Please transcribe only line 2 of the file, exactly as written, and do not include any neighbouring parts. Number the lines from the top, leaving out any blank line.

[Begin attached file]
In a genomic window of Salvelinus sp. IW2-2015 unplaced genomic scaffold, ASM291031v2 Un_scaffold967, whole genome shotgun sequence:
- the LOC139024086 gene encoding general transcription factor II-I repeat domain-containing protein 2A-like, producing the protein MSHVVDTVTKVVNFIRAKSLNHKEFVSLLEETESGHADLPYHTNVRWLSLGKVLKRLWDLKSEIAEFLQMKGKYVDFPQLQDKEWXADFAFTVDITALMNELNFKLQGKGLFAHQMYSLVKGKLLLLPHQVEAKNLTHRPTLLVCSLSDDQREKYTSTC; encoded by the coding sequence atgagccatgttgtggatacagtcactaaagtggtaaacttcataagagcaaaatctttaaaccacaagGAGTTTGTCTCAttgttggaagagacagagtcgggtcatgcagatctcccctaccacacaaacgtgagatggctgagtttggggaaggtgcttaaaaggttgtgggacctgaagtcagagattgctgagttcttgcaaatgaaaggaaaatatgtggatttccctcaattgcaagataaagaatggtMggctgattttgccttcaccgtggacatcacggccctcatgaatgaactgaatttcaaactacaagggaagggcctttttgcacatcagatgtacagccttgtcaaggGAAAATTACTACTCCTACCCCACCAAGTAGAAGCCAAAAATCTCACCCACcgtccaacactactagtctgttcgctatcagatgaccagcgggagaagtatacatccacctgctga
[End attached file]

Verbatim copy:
- the LOC139024086 gene encoding general transcription factor II-I repeat domain-containing protein 2A-like, producing the protein MSHVVDTVTKVVNFIRAKSLNHKEFVSLLEETESGHADLPYHTNVRWLSLGKVLKRLWDLKSEIAEFLQMKGKYVDFPQLQDKEWXADFAFTVDITALMNELNFKLQGKGLFAHQMYSLVKGKLLLLPHQVEAKNLTHRPTLLVCSLSDDQREKYTSTC; encoded by the coding sequence atgagccatgttgtggatacagtcactaaagtggtaaacttcataagagcaaaatctttaaaccacaagGAGTTTGTCTCAttgttggaagagacagagtcgggtcatgcagatctcccctaccacacaaacgtgagatggctgagtttggggaaggtgcttaaaaggttgtgggacctgaagtcagagattgctgagttcttgcaaatgaaaggaaaatatgtggatttccctcaattgcaagataaagaatggtMggctgattttgccttcaccgtggacatcacggccctcatgaatgaactgaatttcaaactacaagggaagggcctttttgcacatcagatgtacagccttgtcaaggGAAAATTACTACTCCTACCCCACCAAGTAGAAGCCAAAAATCTCACCCACcgtccaacactactagtctgttcgctatcagatgaccagcgggagaagtatacatccacctgctga